October 1 marks the beginning of the traditional saké brewing calendar in Japan and increasingly, it’s gaining speed as International Saké Day—a day to celebrate, taste and learn about this mostly underappreciated yet remarkable Japanese libation.
This year, kick off the Saké New Year with these top five reasons for why you should drink saké and some suggestions on how to get started.
1. If you don’t like saké, you probably don’t know saké at all. If your last experience with saké was (A) a shot submerged from two chopsticks into beer or (B) generic, hot “house saké” at your local all-you-can-eat sushi joint, you haven’t experienced premium, artisanal saké. From dry to sweet and sparkling to cloudy, there is a multitude of quality saké styles to fit every flavor profile. Whether your penchant is for aromatic white wines or rustic, earthy reds, there’s a saké that’s waiting to be discovered.
2. Saké is versatile. Saké is the only alcoholic beverage that can be enjoyed at almost every temperature—ice cold to piping hot, with an array of flavors and aromas at each temperature range. Furthermore, an open bottle of saké has incredible longevity. If kept refrigerated, high-quality saké can maintain its aroma and flavor for well over a week.
3. Saké pairs with everything. Saké isn’t just an accompaniment to sushi. You can enjoy it outside of the Japanese restaurant context. Try it at home on a Tuesday night, or with friends at your next dinner party with anything from pasta and pizza to tacos.
4. Saké is gentle on the body. Unlike wine, there are no sulphites (natural or added) in saké, nor does saké contain common allergy triggers like tannins and only trace histamines. For those suffering from acid reflux or sensitive tooth enamel, with just 1/5 of the acid content of wine, saké is a soft, gentle alternative.
5. Saké is one of the last bastions of mystery in the beverage world. Everyone has a know-it-all wine geek, whiskey snob, or craft-beer expert in their life, but how many people can boast even a tidbit of saké knowledge? By picking up some basic saké facts, you can instantly wow your friends with your newly found saké expertise.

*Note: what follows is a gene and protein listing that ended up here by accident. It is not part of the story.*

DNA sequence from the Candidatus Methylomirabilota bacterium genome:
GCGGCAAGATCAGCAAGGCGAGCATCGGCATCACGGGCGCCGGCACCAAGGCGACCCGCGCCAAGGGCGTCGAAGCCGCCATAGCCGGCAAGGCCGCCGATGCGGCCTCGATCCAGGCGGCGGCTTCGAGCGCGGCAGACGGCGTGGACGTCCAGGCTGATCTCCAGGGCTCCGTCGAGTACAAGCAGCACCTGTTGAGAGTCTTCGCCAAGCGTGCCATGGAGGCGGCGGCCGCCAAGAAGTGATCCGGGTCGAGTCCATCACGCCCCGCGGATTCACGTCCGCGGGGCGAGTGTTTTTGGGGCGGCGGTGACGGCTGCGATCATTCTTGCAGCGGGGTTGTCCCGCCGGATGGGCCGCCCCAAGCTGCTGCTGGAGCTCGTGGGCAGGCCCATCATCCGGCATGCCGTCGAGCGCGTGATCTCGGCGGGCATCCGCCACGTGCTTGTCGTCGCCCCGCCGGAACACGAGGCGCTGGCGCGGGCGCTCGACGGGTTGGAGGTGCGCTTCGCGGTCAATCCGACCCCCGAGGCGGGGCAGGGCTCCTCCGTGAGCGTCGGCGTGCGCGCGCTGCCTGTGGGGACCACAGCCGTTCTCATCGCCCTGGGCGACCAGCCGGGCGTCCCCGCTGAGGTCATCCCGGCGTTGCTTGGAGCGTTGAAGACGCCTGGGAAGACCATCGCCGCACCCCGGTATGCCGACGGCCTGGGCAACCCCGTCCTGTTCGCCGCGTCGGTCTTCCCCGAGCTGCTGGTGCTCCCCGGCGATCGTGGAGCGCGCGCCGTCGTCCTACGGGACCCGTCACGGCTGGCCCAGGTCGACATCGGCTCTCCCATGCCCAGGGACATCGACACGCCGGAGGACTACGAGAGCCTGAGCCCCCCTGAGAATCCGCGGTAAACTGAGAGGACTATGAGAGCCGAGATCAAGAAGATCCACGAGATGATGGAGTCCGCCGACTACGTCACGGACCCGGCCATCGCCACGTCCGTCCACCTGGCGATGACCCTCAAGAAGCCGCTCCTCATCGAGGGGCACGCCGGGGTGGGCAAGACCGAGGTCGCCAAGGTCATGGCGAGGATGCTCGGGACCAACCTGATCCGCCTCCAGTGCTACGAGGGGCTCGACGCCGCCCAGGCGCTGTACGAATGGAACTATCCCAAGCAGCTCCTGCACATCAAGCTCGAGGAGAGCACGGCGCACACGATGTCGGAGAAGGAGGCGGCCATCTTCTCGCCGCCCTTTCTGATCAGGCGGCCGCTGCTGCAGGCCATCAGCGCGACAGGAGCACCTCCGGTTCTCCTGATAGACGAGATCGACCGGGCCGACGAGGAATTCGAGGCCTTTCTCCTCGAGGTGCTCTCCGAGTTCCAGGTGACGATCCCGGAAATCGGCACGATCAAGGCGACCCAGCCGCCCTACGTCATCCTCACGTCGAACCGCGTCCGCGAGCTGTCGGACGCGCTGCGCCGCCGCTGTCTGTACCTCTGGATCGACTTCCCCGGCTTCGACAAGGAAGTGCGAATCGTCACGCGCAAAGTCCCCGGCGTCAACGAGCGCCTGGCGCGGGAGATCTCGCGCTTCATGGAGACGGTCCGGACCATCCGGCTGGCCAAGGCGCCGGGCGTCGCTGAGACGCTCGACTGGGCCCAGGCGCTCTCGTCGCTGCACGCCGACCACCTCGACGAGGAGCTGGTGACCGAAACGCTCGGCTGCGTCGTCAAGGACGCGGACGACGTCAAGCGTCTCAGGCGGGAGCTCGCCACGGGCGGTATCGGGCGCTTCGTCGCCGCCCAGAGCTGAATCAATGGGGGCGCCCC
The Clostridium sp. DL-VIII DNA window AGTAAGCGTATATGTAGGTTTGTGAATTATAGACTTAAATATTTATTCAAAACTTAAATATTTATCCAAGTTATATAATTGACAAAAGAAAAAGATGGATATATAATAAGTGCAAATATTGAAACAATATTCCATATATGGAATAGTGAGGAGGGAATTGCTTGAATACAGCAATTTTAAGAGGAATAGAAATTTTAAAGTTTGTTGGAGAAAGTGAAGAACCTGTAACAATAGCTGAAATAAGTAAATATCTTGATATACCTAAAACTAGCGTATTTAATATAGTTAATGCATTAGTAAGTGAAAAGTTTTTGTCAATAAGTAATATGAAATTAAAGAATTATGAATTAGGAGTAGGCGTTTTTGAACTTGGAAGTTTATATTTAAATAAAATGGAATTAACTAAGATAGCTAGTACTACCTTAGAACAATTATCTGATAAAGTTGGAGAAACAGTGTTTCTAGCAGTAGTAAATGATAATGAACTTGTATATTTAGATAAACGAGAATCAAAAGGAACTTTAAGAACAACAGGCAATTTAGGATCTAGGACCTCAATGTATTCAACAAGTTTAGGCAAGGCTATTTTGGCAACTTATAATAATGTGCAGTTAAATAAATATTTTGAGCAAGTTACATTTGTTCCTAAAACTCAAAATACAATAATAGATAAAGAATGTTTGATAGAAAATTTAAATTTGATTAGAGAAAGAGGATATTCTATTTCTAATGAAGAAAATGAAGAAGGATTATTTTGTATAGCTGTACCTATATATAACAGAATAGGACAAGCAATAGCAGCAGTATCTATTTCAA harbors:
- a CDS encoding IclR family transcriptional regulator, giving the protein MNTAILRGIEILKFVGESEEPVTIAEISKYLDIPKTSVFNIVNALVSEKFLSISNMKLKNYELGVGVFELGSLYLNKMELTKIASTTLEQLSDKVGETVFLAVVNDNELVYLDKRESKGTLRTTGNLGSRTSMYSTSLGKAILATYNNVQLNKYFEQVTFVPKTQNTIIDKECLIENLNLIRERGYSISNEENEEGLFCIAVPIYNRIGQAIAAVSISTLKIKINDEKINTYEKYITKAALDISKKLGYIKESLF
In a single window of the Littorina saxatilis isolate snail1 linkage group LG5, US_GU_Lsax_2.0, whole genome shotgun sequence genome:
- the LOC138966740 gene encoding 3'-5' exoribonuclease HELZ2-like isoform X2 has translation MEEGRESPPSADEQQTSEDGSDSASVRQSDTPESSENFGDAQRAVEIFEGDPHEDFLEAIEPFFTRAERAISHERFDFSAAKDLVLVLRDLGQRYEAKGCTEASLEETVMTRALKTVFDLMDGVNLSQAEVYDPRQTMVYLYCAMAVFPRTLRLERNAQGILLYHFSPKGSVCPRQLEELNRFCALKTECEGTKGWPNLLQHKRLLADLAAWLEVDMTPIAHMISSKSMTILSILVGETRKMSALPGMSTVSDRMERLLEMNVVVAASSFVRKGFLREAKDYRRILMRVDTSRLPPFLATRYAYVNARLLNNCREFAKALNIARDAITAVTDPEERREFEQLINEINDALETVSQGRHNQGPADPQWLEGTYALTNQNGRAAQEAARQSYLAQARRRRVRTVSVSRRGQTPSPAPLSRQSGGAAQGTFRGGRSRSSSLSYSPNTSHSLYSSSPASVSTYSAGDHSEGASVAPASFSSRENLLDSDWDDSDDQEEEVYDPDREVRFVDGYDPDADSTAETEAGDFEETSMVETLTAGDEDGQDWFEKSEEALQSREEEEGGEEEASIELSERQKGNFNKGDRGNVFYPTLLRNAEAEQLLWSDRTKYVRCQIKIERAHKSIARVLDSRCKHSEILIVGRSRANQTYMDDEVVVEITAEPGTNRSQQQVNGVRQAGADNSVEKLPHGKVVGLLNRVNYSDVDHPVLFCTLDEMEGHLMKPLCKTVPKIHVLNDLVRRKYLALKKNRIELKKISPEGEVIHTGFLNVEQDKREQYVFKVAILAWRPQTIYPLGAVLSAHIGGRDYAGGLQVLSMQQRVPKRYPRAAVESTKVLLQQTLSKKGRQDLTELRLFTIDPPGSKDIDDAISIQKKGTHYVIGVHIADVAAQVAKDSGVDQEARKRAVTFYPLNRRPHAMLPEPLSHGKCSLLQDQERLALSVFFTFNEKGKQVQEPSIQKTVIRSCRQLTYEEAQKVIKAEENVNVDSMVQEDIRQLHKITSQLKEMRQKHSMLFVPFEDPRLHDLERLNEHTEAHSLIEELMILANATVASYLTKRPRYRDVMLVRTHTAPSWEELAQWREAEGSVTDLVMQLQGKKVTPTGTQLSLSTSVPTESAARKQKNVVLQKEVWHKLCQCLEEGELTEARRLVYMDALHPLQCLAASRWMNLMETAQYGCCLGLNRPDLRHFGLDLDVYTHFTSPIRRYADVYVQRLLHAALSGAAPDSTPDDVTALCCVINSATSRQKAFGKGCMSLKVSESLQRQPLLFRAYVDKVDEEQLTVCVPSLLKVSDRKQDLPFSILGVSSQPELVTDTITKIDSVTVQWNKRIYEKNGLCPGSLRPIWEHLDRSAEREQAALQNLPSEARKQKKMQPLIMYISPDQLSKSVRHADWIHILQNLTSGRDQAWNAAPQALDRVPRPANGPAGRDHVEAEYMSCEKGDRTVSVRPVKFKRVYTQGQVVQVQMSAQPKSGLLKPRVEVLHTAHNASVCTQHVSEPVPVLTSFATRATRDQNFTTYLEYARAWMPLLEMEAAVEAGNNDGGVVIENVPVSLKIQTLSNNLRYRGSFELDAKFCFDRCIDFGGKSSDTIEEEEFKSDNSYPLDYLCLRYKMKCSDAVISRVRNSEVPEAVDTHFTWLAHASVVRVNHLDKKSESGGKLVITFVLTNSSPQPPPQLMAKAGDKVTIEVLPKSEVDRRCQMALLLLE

Where to Start?
Whether celebrating Le Nouvel An de Saké at the Paris residence of actor and saké lover, Gérard Depardieu, or at New York City’s The Joy of Saké, here are some prime venues to kick off your Saké New Year in style.
The Joy of Saké: This is the biggest annual saké event in the United States, with over 300 of the world’s finest sakés available, including gold-award winners from the 2012 U.S. National Sake Appraisal, plus over 200 sakés not commercially available in the U.S. A selection of appetizers from 14 New York City restaurants including WD-50, Brushstroke, Sushi Samba and Bond Street are also available.
September 20: The Joy of Sake in New York City; The Altman Building, 135 W. 18th Street; 6–9 pm, $90
Le Nouvel An de Saké à Paris 2012: Here, you can experience over 100 varieties of saké, shochu and awamori, while mingling at the home of actor and Japanophile, Gérard Depardieu. Le Nouvel An de Saké à Paris 2012 is a three-day tasting and educational event open to both the beverage industry and the public. The event features workshops on saké pairing and tasting along with a selection of hors d’oeuvres.
September 29–30 (public tasting); October 1 (industry only): Le Nouvel An de Saké à Paris 2012 in Paris; 95 Rue du Cherche-Midi, 75006; €30
Sake Day: Meet brewers, take in music from a live Okinawan band and taste more than 100 varieties of saké while nibbling on dishes from San Francisco’s famed izakaya, Nombe. San Francisco’s seventh annual Sake Day celebration benefits the Japanese Cultural and Community Center of Northern California.
October 6: Sake Day in San Francisco; 1840 Sutter Street; 5–8 pm; $80, early bird special, $65
Urban Sake Tasting Club Inaugural Event: October 8 is the inaugural meeting of Sake Samurai and expert Timothy Sullivan’s Urban Sake Tasting Club, a regular series of tasting events aimed at helping beginner saké enthusiasts learn about and taste saké in a relaxed environment. The first event takes place at Sakagura, one of New York City’s hottest saké restaurants. Cost of admission includes a flight of three genshu, or undiluted saké, an appetizer and educational handouts.
October 8: Urban Sake Tasting Club in New York City; Sakagura, 211 East 43rd Street; 6:30–8:30 pm, $34